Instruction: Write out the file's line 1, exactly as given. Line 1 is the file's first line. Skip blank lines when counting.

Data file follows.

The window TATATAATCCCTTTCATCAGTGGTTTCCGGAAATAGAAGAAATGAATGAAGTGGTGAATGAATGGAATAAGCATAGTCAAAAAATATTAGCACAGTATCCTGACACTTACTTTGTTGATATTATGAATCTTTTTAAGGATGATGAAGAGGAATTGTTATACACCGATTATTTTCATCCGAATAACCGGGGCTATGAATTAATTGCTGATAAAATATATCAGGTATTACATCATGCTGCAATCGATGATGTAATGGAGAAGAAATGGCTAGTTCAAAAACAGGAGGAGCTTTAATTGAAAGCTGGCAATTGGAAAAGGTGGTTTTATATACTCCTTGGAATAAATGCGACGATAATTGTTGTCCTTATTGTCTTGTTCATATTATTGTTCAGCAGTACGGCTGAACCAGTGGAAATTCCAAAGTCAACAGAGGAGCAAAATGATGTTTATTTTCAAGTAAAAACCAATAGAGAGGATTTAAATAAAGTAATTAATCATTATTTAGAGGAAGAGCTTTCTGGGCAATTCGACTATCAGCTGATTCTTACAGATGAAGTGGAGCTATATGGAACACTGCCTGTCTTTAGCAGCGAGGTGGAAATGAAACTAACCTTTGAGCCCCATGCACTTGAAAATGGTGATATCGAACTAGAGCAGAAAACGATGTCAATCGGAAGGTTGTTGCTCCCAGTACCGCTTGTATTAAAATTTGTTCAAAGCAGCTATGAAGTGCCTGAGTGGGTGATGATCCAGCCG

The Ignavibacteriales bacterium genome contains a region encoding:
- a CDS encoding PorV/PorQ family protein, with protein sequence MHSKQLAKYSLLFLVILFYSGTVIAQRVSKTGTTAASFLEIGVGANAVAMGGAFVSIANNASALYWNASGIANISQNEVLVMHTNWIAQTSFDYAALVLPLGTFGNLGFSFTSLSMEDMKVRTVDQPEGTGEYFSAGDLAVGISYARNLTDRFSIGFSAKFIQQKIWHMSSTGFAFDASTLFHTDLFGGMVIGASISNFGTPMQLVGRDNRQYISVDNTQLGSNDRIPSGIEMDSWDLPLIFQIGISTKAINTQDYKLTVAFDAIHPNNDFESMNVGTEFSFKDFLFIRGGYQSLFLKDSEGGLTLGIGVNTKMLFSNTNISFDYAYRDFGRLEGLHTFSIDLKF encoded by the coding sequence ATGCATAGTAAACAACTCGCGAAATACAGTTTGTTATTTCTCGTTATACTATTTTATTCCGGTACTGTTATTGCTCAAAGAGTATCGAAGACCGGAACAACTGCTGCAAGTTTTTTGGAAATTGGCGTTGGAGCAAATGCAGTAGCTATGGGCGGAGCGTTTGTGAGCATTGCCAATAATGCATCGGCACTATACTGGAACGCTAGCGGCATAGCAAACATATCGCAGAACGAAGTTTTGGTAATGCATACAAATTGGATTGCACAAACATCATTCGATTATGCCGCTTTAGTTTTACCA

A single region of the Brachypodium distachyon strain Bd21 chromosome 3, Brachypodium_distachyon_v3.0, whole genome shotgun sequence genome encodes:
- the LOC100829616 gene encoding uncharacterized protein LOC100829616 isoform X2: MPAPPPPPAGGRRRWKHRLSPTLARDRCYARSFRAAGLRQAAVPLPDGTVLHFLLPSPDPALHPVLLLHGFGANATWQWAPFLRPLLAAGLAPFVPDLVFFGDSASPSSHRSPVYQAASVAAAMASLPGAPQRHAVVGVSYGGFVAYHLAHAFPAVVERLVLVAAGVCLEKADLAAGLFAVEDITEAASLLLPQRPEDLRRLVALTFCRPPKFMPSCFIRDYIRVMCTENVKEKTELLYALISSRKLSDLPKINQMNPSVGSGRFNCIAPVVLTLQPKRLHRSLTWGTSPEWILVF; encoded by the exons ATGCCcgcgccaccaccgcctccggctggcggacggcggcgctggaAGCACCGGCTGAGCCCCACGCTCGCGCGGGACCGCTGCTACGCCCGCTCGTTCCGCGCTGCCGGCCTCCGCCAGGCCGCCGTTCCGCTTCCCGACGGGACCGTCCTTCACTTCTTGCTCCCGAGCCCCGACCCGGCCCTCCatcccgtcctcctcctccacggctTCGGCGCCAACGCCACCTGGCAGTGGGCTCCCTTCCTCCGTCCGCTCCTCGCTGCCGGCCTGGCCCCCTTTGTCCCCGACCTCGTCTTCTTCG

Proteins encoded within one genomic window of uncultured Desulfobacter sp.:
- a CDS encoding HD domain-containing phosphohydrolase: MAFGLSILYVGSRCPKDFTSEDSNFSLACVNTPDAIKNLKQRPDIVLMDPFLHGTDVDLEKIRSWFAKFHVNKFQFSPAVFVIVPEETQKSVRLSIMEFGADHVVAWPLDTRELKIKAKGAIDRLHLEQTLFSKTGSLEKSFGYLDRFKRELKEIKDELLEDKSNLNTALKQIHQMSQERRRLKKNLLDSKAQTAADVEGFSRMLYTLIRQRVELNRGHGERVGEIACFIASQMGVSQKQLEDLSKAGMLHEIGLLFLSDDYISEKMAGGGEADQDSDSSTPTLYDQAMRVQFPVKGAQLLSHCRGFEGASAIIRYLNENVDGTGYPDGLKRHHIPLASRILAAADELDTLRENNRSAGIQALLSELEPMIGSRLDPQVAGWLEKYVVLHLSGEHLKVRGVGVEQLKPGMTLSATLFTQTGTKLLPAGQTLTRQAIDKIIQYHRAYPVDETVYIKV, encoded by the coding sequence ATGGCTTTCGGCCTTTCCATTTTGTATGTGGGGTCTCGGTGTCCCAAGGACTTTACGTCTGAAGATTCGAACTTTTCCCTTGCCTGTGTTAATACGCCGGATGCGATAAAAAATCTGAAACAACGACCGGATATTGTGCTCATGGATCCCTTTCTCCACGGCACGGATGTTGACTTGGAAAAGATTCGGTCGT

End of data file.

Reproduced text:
The window TATATAATCCCTTTCATCAGTGGTTTCCGGAAATAGAAGAAATGAATGAAGTGGTGAATGAATGGAATAAGCATAGTCAAAAAATATTAGCACAGTATCCTGACACTTACTTTGTTGATATTATGAATCTTTTTAAGGATGATGAAGAGGAATTGTTATACACCGATTATTTTCATCCGAATAACCGGGGCTATGAATTAATTGCTGATAAAATATATCAGGTATTACATCATGCTGCAATCGATGATGTAATGGAGAAGAAATGGCTAGTTCAAAAACAGGAGGAGCTTTAATTGAAAGCTGGCAATTGGAAAAGGTGGTTTTATATACTCCTTGGAATAAATGCGACGATAATTGTTGTCCTTATTGTCTTGTTCATATTATTGTTCAGCAGTACGGCTGAACCAGTGGAAATTCCAAAGTCAACAGAGGAGCAAAATGATGTTTATTTTCAAGTAAAAACCAATAGAGAGGATTTAAATAAAGTAATTAATCATTATTTAGAGGAAGAGCTTTCTGGGCAATTCGACTATCAGCTGATTCTTACAGATGAAGTGGAGCTATATGGAACACTGCCTGTCTTTAGCAGCGAGGTGGAAATGAAACTAACCTTTGAGCCCCATGCACTTGAAAATGGTGATATCGAACTAGAGCAGAAAACGATGTCAATCGGAAGGTTGTTGCTCCCAGTACCGCTTGTATTAAAATTTGTTCAAAGCAGCTATGAAGTGCCTGAGTGGGTGATGATCCAGCCG